Taking a bus from the relative tranquility of Las Palmas, in the north of Gran Canaria, to a place called Masapalomas, in the south, we discovered a weird subculture of sun worshippers living there, hundreds upon hundreds of them, who seemed to like nothing better than carving out hollows for themselves in the gritty sand, with high backs topped with flat stones collected from the beach, which they sat in all day long, for protection against the wind, while basting their skins with oil, to toast themselves more effectively in the sun.
They were mostly German, invariably naked, unusually gaunt looking, and they took particular delight in rising to their feet every so often, scratching in various crevices and folds, while leering around them, then strutting towards the sea and congregating there in small groups, splashing each other with water, before returning to their private hides.
One particularly foul image etched itself on my mind, of a new arrival who had yet to acquire the skin colouration of a wildebeest, but who already had the untypical bulk and width of an elephant. While we were hastily passing behind her, she chose to bend over to pick something up from the ground, and for reasons known only to herself, she decided to stay in that position for as long as it took us to get by.
With a body the colour and consistency of boiled dumplings, and a complete lack of shame in exposing it in intimate detail to all and sundry, I felt she could only have come from lower Bavaria; and judging from the state of her buttock cleavage, with its attendant thigh jowls hanging freely, in loose, flaccid folds, her diet must have included more than its fair share of fatty foods.
The dunes further inland were staggeringly beautiful, if somewhat marred by the repeated appearance of naked strangers hoving into view after each crest we breached. From every vantage point, they could be seen, like wandering hermits, crossing the tracts of windswept sand, pendulous breasts and sagging genitals swaying gently as they walked.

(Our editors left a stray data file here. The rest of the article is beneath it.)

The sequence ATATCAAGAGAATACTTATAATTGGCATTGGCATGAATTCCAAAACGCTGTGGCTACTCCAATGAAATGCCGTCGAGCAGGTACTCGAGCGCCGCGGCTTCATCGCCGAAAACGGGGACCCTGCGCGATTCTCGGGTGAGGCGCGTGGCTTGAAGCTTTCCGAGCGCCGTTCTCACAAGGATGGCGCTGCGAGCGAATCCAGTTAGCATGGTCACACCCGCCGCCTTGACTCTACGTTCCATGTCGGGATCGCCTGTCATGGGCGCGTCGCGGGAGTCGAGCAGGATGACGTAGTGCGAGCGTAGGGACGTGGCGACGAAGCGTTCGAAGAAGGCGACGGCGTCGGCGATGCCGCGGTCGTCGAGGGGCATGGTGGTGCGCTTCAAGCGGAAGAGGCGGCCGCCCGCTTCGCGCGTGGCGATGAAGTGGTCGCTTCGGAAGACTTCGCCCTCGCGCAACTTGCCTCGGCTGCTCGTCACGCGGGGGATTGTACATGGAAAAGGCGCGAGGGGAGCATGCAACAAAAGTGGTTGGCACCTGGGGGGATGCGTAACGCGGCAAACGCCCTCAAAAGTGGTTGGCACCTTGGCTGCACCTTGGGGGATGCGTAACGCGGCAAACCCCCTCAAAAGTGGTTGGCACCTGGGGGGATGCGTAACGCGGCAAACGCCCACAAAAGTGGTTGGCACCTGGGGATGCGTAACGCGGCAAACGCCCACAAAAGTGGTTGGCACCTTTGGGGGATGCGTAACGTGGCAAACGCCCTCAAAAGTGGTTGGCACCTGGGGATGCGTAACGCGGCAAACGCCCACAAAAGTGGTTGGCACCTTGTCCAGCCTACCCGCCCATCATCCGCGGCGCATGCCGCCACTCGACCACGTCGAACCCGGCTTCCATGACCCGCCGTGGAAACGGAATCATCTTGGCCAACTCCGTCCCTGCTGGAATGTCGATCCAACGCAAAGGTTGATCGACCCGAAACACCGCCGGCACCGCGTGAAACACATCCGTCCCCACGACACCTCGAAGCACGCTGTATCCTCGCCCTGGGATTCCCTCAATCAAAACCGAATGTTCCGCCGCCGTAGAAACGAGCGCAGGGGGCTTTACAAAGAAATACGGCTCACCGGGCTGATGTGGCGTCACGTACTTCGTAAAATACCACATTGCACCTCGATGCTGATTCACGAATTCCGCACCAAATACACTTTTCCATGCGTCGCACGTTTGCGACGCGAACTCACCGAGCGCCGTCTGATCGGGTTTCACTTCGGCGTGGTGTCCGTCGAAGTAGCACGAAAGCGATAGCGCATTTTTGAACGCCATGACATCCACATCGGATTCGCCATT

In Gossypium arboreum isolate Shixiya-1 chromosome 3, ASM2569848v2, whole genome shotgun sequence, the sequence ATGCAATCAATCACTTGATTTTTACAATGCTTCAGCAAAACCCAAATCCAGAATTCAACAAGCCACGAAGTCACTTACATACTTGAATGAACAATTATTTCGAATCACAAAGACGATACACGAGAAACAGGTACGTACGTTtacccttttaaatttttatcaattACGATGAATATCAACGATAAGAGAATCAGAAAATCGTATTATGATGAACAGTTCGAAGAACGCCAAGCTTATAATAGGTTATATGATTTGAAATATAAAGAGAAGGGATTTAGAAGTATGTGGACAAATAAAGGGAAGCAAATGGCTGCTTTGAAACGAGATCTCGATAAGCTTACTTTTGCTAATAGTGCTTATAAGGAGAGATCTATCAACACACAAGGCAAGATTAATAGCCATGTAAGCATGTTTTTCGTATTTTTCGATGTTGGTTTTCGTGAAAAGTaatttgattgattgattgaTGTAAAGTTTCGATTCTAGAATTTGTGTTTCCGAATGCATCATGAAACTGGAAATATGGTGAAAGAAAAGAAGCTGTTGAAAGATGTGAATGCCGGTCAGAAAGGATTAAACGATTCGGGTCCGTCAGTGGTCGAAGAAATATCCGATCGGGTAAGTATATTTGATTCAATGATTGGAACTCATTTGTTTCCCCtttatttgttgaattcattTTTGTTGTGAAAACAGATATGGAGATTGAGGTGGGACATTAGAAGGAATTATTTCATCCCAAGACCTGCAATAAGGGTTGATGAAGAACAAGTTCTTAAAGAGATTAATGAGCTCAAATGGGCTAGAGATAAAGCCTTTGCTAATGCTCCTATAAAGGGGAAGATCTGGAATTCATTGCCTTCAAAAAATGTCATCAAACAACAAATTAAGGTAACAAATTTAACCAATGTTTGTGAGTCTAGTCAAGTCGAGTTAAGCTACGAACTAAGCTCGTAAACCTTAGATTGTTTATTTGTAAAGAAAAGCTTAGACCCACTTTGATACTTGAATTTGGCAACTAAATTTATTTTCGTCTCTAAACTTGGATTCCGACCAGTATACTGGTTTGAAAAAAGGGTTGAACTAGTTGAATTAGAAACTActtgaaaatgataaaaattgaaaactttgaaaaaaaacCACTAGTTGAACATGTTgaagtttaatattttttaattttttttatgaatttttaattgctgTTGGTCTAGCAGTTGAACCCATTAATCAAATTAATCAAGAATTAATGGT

The wind was insanely strong, gusting continuously, and there were a few kite surfers about, in wetsuits rather than naked. The sea was rough, neither warm nor cold, reminding me of a good day at Bracklesham Bay. As I was changing into my swimming attire, clumsily hiding behind a towel, I asked my companion to check if anyone was watching, not wanting to upset the delicately nurtured with a glimpse of my own base flesh. She chortled, pointing out that there were a couple of dozen naked strangers on every side of me, probably wondering what party trick I was playing.
The first pension we stayed at, in Las Palmas, was fine until we discovered on the day they thought we were leaving they had remade the beds for the next visitors using our old sheets! This made my companion as certain as if it had been written in stone that these same sheets had been on the go for a while, that we were far from the first to sleep in them, and that we had probably already caught some hideous disease, such as leprosy, from contact with them.
The second pension was in a tourist enclave in the south of Tenerife. This was as large as a small city, a place of lush lawns and prefabricated living that sat uneasily within its dessicated surroundings of many square miles of infertile, volcanic ash. It clearly represented the collective idea, shared by a certain segment of humanity, of heaven, along the lines of a concensual belief system territory, more readily found – so the seers tell us – in the fourth dimension.